PARIS/LONDON (Reuters) - Europe’s top technology regulator Neelie Kroes supports consolidation as one way to create a handful of strong cross-border telecom leaders, which can invest more in mobile and broadband networks to close the gap with the United States and Asia.
Speaking on Monday at the Reuters Technology and Media Summit, Kroes also said a long-awaited proposal on how member states should encourage investment in ultra-high speed fiber broadband networks will be released in the coming weeks.
Such fiber deployments have been slow in Europe as telecom operators have been weakened by anemic consumer demand, sinking revenue and tougher competition from new players such as Apple Inc.
“Europe needs to get back to the driver’s seat of the digital society, like we were a decade ago with third-generation mobile technology,” said Kroes in an interview.
“Having a few pan-European operators that are strong in the cross-border market would not necessarily be bad for competition,” said Kroes, adding that protecting consumers was about more than just ensuring a given number of operators in each country.
“It can make sense ... and be good for investment and innovation.”
Kroes is a tough-talking former liberal Dutch politician who was Europe’s top anti-trust official from 2004 to 2009. She now serves as Europe’s commissioner for the “Digital Agenda”.
Her comments come as Europe’s telecom sector has entered a period of turbulence, in which shares of leaders such as Telefonica SA and Deutsche Telekom AG have hit lows not seen in a decade.
Europe’s telecom sector is chasing ways to meet the rising cost of keeping pace with technological advances and customer demands, with tie-ups and co-operation deals the order of the day.
The arrival in Europe of emerging markets billionaire Carlos Slim, who has scooped up a stake in Telekom Austria AG and mounted a raid on Dutch telco KPN, is also ramping up the pressure for consolidation.
Buildouts of fourth-generation mobile networks have begun in some countries such as France and Germany, prompting operators to seek network-sharing deals to share the investment burden.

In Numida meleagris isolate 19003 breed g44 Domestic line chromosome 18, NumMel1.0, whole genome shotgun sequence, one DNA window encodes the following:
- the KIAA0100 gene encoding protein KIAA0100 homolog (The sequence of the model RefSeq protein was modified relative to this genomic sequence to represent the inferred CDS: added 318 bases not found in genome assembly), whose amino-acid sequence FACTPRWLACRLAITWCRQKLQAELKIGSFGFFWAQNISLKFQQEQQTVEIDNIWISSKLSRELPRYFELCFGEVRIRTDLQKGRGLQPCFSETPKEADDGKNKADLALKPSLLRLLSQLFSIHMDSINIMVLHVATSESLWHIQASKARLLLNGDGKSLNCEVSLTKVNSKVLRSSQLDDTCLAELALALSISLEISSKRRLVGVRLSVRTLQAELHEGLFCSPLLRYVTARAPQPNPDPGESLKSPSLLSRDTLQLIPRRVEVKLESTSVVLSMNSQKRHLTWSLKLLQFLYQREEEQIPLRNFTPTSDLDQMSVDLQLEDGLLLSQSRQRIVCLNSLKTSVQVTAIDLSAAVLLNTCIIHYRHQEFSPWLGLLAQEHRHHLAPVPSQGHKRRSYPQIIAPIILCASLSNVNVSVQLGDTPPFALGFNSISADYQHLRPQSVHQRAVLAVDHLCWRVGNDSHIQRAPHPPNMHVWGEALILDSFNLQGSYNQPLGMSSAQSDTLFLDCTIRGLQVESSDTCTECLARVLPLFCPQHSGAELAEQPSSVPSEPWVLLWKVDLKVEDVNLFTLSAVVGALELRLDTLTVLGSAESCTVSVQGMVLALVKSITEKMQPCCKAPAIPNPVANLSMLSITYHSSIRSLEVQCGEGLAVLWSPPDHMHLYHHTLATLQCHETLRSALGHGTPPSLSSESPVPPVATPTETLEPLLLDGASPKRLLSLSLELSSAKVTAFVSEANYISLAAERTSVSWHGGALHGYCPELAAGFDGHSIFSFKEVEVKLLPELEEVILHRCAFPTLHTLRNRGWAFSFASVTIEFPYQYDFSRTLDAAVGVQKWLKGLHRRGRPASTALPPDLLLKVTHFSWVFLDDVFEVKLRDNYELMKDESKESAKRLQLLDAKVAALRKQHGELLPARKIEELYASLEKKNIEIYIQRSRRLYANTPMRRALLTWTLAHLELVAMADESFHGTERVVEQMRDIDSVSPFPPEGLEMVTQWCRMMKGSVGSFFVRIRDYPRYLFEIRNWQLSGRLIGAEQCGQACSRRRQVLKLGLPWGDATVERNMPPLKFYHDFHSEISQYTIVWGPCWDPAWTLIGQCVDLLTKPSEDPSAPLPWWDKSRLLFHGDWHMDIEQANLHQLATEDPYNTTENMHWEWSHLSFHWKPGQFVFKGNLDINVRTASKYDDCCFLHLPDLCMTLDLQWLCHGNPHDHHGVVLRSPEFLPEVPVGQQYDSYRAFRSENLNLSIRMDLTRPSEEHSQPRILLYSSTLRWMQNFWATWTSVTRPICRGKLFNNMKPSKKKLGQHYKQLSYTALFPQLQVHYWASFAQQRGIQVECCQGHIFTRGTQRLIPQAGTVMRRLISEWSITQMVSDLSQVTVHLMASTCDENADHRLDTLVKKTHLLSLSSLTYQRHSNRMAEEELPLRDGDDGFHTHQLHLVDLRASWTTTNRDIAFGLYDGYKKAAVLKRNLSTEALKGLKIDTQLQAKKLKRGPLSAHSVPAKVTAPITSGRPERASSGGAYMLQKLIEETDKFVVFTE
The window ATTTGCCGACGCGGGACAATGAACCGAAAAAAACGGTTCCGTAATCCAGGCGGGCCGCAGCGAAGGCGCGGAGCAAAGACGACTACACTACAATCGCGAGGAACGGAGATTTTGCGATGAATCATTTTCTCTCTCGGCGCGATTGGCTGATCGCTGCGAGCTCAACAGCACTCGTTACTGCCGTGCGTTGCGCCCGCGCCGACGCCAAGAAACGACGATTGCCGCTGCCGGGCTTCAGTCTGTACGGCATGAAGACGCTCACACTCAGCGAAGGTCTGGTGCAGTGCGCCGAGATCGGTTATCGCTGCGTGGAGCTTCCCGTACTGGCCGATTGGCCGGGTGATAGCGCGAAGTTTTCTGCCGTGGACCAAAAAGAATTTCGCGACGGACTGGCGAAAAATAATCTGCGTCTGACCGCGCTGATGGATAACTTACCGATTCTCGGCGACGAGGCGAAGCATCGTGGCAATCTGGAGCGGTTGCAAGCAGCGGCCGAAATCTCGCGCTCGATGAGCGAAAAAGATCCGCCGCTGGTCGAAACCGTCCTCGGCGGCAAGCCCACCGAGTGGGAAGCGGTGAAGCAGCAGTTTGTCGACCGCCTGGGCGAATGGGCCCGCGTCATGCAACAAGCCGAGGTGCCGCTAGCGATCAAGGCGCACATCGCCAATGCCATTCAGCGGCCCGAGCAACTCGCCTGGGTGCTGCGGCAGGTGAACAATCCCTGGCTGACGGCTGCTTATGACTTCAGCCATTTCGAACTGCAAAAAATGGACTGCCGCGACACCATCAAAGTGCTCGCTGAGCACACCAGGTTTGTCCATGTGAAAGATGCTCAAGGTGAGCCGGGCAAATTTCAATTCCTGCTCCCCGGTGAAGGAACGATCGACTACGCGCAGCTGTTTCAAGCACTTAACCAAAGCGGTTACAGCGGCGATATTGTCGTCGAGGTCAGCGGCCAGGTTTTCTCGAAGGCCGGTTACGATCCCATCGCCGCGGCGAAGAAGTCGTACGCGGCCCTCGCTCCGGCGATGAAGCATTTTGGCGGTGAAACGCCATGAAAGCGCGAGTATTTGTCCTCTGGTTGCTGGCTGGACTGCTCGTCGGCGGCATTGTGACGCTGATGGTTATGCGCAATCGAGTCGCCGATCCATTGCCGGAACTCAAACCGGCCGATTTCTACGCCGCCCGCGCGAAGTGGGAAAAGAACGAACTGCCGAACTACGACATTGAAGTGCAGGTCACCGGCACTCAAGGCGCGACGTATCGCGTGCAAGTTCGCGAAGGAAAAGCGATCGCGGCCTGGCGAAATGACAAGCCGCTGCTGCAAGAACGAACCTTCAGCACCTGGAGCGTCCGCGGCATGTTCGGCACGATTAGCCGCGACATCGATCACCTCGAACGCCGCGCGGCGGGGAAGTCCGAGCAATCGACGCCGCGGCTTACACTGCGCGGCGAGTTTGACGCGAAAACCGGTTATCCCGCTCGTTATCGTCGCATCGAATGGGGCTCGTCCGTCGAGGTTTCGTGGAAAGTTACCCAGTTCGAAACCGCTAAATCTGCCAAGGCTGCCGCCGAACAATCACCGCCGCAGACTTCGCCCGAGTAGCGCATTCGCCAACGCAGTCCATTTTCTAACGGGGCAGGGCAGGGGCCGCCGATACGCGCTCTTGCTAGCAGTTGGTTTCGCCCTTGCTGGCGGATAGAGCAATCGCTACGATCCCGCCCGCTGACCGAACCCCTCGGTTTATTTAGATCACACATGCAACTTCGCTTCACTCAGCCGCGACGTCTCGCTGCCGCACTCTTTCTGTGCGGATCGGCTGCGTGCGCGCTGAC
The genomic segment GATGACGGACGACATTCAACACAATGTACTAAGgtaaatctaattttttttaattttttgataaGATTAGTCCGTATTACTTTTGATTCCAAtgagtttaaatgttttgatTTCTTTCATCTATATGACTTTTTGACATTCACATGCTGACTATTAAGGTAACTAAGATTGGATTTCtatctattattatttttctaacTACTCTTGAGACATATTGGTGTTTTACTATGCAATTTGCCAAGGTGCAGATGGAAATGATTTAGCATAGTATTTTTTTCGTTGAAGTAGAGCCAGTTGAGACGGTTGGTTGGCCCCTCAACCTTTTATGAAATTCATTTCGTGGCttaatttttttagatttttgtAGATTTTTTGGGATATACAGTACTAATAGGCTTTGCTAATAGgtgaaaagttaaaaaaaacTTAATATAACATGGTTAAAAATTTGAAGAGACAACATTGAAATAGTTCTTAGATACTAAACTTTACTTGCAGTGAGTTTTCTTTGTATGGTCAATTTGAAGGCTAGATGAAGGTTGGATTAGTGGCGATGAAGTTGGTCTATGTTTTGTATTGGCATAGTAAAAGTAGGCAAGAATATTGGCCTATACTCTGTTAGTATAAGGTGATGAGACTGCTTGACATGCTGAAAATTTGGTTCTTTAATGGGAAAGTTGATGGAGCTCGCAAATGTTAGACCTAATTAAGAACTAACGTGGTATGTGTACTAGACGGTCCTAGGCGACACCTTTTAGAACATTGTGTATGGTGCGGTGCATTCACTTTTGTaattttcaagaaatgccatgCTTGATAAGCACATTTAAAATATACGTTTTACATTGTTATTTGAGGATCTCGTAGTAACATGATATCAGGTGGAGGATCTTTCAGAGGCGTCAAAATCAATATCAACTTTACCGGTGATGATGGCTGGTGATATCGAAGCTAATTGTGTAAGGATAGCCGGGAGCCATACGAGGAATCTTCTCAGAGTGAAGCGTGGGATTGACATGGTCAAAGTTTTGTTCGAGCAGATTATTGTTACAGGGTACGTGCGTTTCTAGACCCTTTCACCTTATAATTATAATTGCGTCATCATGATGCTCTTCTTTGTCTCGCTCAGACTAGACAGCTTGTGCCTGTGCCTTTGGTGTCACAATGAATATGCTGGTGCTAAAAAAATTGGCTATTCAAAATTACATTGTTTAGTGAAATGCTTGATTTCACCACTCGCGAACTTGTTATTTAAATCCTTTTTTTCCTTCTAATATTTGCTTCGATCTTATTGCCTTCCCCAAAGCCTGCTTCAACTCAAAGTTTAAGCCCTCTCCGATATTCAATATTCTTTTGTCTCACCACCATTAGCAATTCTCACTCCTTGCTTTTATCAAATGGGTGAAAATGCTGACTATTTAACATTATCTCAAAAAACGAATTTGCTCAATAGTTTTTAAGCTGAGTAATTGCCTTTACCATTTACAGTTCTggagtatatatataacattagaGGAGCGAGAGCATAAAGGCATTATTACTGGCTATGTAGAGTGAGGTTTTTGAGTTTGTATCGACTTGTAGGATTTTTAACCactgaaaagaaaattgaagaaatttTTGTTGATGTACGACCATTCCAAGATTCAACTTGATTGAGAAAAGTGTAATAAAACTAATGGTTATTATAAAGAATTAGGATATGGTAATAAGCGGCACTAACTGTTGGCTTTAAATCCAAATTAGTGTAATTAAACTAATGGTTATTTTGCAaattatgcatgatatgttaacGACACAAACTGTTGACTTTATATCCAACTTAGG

But Europe remains far behind Japan, Korea and the United States, where such technology is already commonplace. The European Union had just a quarter of Japan’s 20 million fiber customers at the end of 2011, despite its much larger population.
Yet Kroes maintained the European Union was still on track to meet its target of connecting 50 percent of households to high-speed broadband by 2020, one of a series of ambitious goals for the technology sector.
Telecom operators grumble that Brussels’ heavy-handed approach to regulating everything from international roaming to mergers has sapped their ability to invest.
The fiber proposal has been brewing as the latest battleground since last autumn, and Kroes says the EU will make its position “crystal clear” in coming weeks.
Kroes floated a proposal in an October speech to a telecom industry conference, that countries ratchet down the price that such ex-monopolies such as France Telecom SA or Deutsche Telekom rent out their old copper networks to rivals to spur investment in faster fiber networks.
That sparked the instant ire of chief executives in the audience, including Telecom Italia SpA CEO Franco Bernabe, who called the idea “simply crazy,” arguing it would only make it tougher for them to invest in fiber.
Such fiber buildouts won’t be profitable for decades, sector executives say, while companies have to justify their performance to investors quarter by quarter.
Kroes hinted that the commission’s proposal on fiber would be flexible enough to take into account differences between various countries. The commission will not release a fully-fledged recommendation in the coming weeks, but will set out principles on what companies and investors can expect on fiber.
“We don’t aim to deliver higher or lower copper prices, nor to mandate the switch-off of any technologies,” Kroes said.
“We want to give economically sound principles to countries’ regulators to help them set regulated copper prices, and we are identifying the most appropriate costing methodologies.”
Alternative telecom companies that compete with the ex-monopolies, such as upstarts like France’s Iliad SA and Italy’s Fastweb SpA, support Kroes’ idea of lowering copper fees since it would reduce their costs and spur investment.
They also argue the incumbents built copper networks when they were state-owned so shouldn’t make excess profit from them today.
Analysts say funding for fiber is in suspense as investors remain wary and telecom operators wait to see how the Commission will regulate prices.
“You cannot ask pension funds to put money into something that has an eight-year payback with no guarantee that the rules won’t change in a way that destroys any return,” Robin Bienenstock, a European telecoms analyst, said.
Kroes promised clarity would come soon, but signaled she did not believe that telecom operators could not afford to invest.
“It is not a matter of lack of cashflow, there is money available in the sector,” she argued.
“I have the feeling that some of the players have been a bit spoiled - to speak in a direct Dutch way - and they would prefer to continue in old way. But that will not give Europe’s economy a boost.”
Additional reporting by Gwenaelle Barzic, Kate Holton and Georgina Prodhan; Editing by David Holmes